Teaching Computer Security for High Rank Officers using Laboratory Experiments
2007 (English)In: Proceedings of the Third International Conference on Military Technology, 2007Conference paper (Refereed)
Understanding and dealing with computer security issues is normally considered a key objective for IT support personnel. From a broader perspective, however, information-based threats are primarily a concern for managers and superior commanders who need to authorize and initiate the necessary investments and to enforce the appropriate policies and procedures to protect the organization at hand. Enabling these latter-mentioned superior decision-makers to make well-founded decisions and to make sure the personnel actually conform to the approved procedures and practices requires the decision-makers to have at least a fair understanding of computer security fundamentals. For this purpose, the Swedish National Defence College is in the midst of putting together a series of courses within information assurance to fulfill the need of IT manager training in governmental organizations. This paper presents the course design and the laboratory settings that were used within the first experimental course taught to students becoming high rank officers, i.e., officers elected for the very last two years of education within the curriculum of ordinary Swedish military training. The course looks at computer security from an attack versus defend viewpoint, i.e., computer attacks are studied to learn about prevention and self-defense. The pedagogical challenges related to education of high rank officers or similar personnel are discussed in light of the recently-held course. A standpoint taken is that computer security is best taught using hands-on laboratory experiments focusing on problem solving assignments. This is not undisputed since, e.g., high rank officers are busy people who do not have time to get stuck learning about the peripherals. Also, it is emphasized that knowledge and tools within computer security by nature serve both the purpose of the attacker and the defender, meaning that from a technical viewpoint it is not possible to distinguish between attack and defense. Instead, this difference should be regarded purely as a question regarding intent.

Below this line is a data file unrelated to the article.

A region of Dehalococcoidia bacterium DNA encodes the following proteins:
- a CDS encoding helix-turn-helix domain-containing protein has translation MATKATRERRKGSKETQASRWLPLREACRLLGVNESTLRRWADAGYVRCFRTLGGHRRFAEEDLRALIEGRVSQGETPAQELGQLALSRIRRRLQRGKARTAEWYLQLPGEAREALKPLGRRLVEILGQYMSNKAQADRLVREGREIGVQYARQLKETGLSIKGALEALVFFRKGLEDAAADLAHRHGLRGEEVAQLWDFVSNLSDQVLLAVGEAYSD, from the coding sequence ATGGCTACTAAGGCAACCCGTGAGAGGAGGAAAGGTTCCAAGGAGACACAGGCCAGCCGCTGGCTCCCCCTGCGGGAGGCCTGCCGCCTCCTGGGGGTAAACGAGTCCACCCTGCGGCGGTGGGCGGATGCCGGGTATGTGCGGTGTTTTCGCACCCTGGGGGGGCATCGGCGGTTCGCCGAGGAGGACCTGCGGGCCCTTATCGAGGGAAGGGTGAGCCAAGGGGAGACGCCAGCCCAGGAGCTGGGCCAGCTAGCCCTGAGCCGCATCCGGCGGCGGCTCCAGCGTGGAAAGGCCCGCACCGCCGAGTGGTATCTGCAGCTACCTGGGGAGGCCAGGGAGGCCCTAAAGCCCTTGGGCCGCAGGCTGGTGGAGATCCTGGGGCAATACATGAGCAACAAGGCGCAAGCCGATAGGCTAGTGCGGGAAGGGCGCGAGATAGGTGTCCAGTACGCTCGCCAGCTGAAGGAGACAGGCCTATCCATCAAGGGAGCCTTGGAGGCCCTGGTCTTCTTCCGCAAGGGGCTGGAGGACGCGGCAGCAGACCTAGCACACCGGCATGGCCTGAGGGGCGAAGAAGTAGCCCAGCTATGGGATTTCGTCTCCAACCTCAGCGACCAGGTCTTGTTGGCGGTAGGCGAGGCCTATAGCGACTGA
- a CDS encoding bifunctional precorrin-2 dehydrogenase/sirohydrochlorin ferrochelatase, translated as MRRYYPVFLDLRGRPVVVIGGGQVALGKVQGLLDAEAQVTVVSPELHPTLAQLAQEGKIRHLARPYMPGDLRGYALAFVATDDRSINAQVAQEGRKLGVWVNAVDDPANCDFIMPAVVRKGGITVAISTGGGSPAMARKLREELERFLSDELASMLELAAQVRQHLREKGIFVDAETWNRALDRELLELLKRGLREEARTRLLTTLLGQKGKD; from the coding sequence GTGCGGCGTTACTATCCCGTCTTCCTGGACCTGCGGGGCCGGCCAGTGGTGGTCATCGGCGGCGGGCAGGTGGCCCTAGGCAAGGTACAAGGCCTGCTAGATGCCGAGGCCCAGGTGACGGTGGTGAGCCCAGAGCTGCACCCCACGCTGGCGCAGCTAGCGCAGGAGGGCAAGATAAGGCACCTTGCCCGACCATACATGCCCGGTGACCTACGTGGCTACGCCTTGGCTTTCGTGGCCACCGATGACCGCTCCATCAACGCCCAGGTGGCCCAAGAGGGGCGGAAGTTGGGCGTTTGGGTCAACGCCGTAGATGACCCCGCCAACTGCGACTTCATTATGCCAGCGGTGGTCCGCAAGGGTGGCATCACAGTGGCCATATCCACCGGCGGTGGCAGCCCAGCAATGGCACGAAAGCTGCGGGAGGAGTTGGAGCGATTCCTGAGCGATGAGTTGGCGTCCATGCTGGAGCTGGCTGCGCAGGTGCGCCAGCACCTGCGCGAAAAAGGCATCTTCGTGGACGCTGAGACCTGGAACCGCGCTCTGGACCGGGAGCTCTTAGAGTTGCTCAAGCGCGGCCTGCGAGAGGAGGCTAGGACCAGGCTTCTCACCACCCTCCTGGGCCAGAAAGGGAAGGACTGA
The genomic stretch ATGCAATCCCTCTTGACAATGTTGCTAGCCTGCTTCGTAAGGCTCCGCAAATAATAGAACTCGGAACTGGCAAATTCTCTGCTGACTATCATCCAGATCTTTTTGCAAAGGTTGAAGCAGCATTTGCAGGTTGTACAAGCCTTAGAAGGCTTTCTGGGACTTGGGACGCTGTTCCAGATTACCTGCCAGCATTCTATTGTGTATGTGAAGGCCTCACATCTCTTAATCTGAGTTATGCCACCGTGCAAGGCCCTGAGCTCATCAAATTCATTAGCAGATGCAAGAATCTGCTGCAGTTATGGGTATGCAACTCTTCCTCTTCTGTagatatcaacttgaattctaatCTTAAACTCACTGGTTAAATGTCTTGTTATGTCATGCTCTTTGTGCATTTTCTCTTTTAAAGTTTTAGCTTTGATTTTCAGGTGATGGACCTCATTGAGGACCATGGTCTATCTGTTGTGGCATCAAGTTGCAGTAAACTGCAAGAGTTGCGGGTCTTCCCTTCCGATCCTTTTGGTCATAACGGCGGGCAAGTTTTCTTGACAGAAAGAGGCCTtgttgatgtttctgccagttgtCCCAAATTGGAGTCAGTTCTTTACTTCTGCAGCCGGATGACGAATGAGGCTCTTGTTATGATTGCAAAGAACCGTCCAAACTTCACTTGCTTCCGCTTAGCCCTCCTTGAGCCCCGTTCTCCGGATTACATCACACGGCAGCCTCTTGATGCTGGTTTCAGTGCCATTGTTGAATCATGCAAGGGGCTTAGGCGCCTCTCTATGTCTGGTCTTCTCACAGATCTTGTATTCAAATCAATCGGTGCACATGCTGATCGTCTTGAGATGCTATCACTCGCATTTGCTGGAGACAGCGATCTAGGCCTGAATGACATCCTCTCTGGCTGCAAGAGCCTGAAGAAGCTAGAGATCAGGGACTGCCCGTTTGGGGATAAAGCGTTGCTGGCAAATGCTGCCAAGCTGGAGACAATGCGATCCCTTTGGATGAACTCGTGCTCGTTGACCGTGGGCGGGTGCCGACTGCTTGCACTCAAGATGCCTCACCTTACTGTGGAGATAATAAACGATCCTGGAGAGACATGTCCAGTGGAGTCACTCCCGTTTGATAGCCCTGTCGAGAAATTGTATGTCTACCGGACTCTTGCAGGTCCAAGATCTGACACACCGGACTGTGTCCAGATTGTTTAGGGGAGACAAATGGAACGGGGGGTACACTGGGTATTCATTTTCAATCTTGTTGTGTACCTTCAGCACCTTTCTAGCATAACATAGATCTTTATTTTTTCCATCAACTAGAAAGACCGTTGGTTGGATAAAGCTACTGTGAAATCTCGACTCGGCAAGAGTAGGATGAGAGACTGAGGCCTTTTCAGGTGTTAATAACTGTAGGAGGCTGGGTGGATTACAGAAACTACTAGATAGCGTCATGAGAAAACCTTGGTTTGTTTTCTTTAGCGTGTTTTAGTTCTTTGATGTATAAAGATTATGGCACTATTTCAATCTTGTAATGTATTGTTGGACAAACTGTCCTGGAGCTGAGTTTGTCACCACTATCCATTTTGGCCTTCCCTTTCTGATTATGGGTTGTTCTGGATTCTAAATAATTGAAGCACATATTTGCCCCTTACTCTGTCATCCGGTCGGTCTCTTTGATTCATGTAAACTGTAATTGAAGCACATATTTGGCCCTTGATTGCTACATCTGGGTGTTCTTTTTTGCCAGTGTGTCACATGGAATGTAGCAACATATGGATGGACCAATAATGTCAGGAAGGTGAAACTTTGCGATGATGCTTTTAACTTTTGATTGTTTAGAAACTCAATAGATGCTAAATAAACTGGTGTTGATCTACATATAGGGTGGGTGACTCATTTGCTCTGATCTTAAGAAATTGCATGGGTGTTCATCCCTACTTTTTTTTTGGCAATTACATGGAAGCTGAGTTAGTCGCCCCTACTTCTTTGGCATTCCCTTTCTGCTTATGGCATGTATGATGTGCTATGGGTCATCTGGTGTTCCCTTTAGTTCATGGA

Place, publisher, year, edition, pages
IdentifiersURN: urn:nbn:se:kth:diva-89591OAI: oai:DiVA.org:kth-89591DiVA: diva2:503384
Third International Conference on Military Technology. Stockholm, Sweden. 14-15 June 2007
QC 201205152012-02-152012-02-152012-05-15Bibliographically approved